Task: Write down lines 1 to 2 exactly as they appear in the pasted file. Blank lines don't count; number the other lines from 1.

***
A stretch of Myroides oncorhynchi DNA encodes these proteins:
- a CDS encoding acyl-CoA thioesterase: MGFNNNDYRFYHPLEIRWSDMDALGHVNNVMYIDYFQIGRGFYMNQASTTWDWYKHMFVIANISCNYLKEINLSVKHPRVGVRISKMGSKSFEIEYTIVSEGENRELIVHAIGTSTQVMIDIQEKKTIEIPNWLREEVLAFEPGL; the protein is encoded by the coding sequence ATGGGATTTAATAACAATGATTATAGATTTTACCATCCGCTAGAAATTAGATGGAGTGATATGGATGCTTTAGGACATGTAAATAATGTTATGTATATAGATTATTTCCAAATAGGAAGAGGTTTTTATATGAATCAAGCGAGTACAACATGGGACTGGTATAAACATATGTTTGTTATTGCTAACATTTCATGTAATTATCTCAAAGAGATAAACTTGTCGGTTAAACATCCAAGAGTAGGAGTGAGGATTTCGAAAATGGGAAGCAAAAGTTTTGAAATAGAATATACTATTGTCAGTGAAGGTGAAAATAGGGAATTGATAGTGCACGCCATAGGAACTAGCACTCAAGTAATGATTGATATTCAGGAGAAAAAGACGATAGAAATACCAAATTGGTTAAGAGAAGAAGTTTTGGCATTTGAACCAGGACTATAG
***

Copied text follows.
A stretch of Myroides oncorhynchi DNA encodes these proteins:
- a CDS encoding acyl-CoA thioesterase: MGFNNNDYRFYHPLEIRWSDMDALGHVNNVMYIDYFQIGRGFYMNQASTTWDWYKHMFVIANISCNYLKEINLSVKHPRVGVRISKMGSKSFEIEYTIVSEGENRELIVHAIGTSTQVMIDIQEKKTIEIPNWLREEVLAFEPGL; the protein is encoded by the coding sequence ATGGGATTTAATAACAATGATTATAGATTTTACCATCCGCTAGAAATTAGATGGAGTGATATGGATGCTTTAGGACATGTAAATAATGTTATGTATATAGATTATTTCCAAATAGGAAGAGGTTTTTATATGAATCAAGCGAGTACAACATGGGACTGGTATAAACATATGTTTGTTATTGCTAACATTTCATGTAATTATCTCAAAGAGATAAACTTGTCGGTTAAACATCCAAGAGTAGGAGTGAGGATTTCGAAAATGGGAAGCAAAAGTTTTGAAATAGAATATACTATTGTCAGTGAAGGTGAAAATAGGGAATTGATAGTGCACGCCATAGGAACTAGCACTCAAGTAATGATTGATATTCAGGAGAAAAAGACGATAGAAATACCAAATTGGTTAAGAGAAGAAGTTTTGGCATTTGAACCAGGACTATAG